The Iberian Peninsula of modern day Spain and Portugal has long held one of human history's lingering mysteries. Now, two new studies covering nearly 20,000 years have outlined the region's transformative genetic influence. "It shows how tremendously powerful such transect through time studies are," said Wolfgang Haak, an anthropologist at the Max Planck Institute for the Science of Human History in Jena, Germany, who led one of the two works. "Both studies should rather be seen as c
The largest study to date of ancient DNA from the Iberian Peninsula (modern-day Portugal and Spain) offers new insights into the populations that lived in this region over the last 8,000 years. The most startling discovery suggests that local Y chromosomes were almost completely replaced during the Bronze Age.
An international team led by researchers at Harvard Medical School and the Institute of Evolutionary Biology in Spain has conducted the largest-ever study of ancient DNA from the Iberian Peninsula (modern-day Spain and Portugal), spanning 8,000 years.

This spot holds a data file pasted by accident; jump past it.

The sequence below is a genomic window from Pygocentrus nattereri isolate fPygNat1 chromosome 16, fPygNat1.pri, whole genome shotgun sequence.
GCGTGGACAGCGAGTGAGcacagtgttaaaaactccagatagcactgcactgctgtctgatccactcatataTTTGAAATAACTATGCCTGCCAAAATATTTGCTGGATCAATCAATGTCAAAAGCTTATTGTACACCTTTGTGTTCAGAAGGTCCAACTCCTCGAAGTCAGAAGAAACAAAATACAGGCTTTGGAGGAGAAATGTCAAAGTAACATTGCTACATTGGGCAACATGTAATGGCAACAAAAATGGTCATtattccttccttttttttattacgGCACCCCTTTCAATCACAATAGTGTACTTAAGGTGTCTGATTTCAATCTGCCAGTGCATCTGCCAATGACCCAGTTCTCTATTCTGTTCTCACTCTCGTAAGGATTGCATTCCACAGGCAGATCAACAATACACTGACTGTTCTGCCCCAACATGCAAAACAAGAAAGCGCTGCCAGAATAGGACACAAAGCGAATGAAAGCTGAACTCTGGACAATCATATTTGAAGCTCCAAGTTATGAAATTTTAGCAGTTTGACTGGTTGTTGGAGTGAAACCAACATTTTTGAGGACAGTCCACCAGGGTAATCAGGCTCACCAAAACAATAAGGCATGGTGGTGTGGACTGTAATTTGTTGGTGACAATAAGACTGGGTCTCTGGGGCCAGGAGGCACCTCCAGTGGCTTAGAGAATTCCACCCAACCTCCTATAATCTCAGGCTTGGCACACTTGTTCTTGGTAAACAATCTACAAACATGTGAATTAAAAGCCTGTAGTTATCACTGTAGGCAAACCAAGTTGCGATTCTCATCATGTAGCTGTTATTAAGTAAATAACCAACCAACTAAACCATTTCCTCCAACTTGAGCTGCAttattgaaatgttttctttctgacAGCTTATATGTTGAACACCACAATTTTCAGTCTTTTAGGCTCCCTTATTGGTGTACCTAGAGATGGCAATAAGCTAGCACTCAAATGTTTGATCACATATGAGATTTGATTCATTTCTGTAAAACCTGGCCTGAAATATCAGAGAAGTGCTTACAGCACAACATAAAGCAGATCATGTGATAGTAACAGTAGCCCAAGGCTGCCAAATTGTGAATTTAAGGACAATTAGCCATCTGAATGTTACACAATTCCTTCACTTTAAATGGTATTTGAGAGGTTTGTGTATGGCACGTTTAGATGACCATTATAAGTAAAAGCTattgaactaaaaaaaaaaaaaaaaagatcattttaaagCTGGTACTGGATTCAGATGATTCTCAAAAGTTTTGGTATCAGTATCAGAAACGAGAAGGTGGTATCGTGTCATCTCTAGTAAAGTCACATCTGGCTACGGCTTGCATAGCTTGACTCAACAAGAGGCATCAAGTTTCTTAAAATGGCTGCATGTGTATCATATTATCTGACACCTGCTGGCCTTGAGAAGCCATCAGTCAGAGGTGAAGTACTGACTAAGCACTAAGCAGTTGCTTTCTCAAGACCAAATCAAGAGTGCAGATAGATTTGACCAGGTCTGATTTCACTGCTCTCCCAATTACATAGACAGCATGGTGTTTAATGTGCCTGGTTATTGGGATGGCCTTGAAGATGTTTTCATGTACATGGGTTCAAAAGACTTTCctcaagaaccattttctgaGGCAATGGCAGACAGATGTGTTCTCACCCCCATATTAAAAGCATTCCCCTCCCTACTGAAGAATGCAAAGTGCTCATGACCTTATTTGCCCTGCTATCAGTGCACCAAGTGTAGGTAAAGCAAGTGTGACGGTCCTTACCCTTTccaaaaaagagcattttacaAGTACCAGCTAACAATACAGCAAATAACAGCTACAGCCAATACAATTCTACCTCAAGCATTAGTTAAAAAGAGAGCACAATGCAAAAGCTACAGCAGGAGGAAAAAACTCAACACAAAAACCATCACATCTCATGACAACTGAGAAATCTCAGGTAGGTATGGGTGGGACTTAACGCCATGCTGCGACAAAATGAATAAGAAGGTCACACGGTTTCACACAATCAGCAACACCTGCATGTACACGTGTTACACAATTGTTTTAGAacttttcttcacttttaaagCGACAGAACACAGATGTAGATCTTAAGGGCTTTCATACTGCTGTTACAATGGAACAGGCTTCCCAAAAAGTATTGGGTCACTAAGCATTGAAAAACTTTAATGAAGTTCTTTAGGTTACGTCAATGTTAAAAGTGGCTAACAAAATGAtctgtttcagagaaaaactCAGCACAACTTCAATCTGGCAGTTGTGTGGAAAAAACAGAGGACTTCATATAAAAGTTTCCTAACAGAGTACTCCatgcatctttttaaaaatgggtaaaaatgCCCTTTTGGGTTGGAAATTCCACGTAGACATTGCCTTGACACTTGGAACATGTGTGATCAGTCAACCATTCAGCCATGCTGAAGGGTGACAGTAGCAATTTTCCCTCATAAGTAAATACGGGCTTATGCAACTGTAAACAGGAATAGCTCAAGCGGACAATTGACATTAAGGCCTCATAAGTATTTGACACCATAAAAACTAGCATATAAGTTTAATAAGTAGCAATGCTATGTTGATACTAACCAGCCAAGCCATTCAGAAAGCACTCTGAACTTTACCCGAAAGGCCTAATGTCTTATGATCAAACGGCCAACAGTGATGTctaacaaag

Using ancient DNA recovered from over 270 Iberians representing an unprecedented timespan, researchers including David Reich have pieced together an 8,000-year-long genetic history of the Iberian Peninsula.
The University of Huddersfield's Archaeogenetics Research Group joins an international team to conduct the largest-ever study of ancient DNA from the Iberian Peninsula (Spain and Portugal) which suggests that the Iberian male lineages were almost completely replaced between 4,500 and 4,000 years ago by newcomers originating on the Russian steppe.